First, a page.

U.S. Secretary of Education Arne Duncan is making a stop at Purdue University in West Lafayette and Crispus Attucks High School in Indianapolis today as part of the department's sixth annual back-to-school bus tour.
The focus of the eleven-stop, seven-state Midwest trek is how local communities can engage with students, from prek to higher education. But Duncan will likely have a lot to say specifically about education in the Hoosier State.
Duncan’s department has recently lauded State Superintendent Glenda Ritz’s office by awarding a three-year extension of the No Child Left Behind waiver and handing out $1.4 million in improvement grants to eight struggling Indiana schools, including Phalen Leadership Academies’ School 103 in the Indianapolis Public Schools district.
Here are some takeaways from an interview WFYI Public Media conducted with Duncan Tuesday:
On former-Governor and Purdue President Mitch Daniels
During a Mind Trust event in June, Daniels told the audience he talks with Duncan to bounce off ideas. Wednesday will be Duncan's first visit to Purdue’s flagship West Lafayette campus:
“I have a huge amount of respect for Gov. Daniels. I really enjoyed working with him when he was governor … He's done a great job at keeping down costs (at Purdue). As you may know, he is looking to start a high school to increase the number of minority students in STEM and hopefully have them matriculate to Purdue. So it is a good chance to spend some time with him. I always learn something when I talk with him … I love the idea of not just trying to run a great university but trying to run great schools on the K-12 side. I think Purdue could provide a lot of leadership there.”
On Indiana’s new preschool pilot program
Duncan has voiced concerns over the state's On My Way Pre-K because it denies access to undocumented children. As Chalkbeat first reported, the program, open to about 2,300 children in five counties, blocked children of immigrant families from enrolling if they are not U.S. citizens. Gov. Pence’s office has said they are just following federal guidelines.
Yet, Duncan issued a statement last month criticizing the state’s stance. He hopes to touch base about the issues with state officials Wednesday:
"It just doesn’t make any sense to me ... The children are not here for any fault of their own and people can pass judgement or not pass judgement on their parents or whatever. But to say to children -- who are going to come to a public school at kindergarten -- to say, you don’t have the right or opportunity to great preschool education just means they are going to start school further behind. It means it will be harder on their teachers. Harder on their classmates. It is not fair to them. It is not fair to their families. I don't understand that mentality. I don't think that is who we are as Americans."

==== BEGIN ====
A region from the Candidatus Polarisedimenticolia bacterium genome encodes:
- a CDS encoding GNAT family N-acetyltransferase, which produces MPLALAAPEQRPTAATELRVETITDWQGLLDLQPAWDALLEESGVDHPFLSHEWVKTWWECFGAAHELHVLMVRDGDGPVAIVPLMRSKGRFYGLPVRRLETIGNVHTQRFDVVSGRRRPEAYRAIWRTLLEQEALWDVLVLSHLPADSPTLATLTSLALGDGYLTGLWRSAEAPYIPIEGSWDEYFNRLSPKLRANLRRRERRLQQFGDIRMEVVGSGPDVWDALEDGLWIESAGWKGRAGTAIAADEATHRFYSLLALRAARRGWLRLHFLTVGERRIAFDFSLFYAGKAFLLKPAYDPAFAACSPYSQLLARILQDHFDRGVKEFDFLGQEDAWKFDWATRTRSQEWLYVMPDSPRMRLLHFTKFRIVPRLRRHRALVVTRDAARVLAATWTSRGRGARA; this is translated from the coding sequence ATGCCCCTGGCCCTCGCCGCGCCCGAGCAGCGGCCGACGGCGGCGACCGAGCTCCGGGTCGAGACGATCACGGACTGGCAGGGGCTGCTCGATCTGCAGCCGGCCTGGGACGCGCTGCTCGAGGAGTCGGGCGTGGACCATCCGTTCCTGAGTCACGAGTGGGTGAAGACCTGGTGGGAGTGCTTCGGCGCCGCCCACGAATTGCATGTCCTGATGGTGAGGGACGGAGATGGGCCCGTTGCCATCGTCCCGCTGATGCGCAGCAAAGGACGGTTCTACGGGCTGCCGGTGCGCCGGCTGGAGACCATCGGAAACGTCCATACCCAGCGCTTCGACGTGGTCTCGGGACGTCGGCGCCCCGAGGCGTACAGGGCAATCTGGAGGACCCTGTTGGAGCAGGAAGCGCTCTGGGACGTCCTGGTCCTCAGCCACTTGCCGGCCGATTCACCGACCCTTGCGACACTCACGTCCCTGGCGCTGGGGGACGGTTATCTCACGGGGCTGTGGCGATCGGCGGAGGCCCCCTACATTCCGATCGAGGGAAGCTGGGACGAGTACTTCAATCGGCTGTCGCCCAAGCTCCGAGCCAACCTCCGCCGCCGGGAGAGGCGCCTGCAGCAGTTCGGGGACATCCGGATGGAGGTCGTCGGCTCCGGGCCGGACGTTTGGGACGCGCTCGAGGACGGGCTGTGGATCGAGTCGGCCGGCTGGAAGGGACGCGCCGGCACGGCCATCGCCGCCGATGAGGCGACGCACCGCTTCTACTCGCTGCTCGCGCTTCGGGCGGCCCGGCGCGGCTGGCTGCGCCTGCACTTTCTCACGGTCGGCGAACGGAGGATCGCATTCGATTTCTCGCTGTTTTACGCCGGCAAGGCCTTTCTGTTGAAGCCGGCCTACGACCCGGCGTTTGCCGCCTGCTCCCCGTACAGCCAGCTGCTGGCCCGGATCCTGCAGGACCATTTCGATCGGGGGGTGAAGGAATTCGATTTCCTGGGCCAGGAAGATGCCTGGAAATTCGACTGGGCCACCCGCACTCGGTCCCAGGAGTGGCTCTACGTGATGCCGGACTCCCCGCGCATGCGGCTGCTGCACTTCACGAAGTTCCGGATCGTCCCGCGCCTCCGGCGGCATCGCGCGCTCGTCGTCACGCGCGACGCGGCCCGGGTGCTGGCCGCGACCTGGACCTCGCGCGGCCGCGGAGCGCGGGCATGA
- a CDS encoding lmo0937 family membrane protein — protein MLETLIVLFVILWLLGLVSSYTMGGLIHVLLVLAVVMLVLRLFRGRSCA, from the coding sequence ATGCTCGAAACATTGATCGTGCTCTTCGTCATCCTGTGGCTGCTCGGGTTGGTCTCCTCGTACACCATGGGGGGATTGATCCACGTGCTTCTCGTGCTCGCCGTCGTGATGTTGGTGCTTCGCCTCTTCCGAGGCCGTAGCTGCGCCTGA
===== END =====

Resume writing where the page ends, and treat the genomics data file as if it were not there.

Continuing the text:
On increasing success for men of color
During the event at Crispus Attucks, Duncan will discuss My Brother's Keeper -- an initiative of President Obama designed to help young men, specifically ones of color, stay on the right track and close opportunity gaps. IPS and Mayor Greg Ballard have adopted the program. In addition, Ballard's Your Life Matters program will also be discussed:
"If you look at any measure across the nation, whether it is Indianapolis or Indiana or around the country -- we are not seeing the kind of success we desperately need for our young men and young men of color ... We have been really thrilled with what the city has done, what Mayor Ballard has done with My Brother’s Keeper. These are difficult issues -- there is nothing easy about them, taking them on, making them front and center and not hiding from the tough facts and figuring out how collectively we put young men of color on track to be a success."
Dunca's Indiana schedule
- 2:15 p.m. Duncan schedule to speak at Stewart Center’s Loeb Playhouse on the Purdue University campus as part of the Fall 2015 Presidential Lecture Series. The event is open to the public.
- 4 p.m. Duncan schedule for event at Crispus Attucks Medical Magnet High School, including moderated discussion about the city’s pre-k and Your Life Matters programs and a roundtable-style discussion with area students. The event is closed to the general public.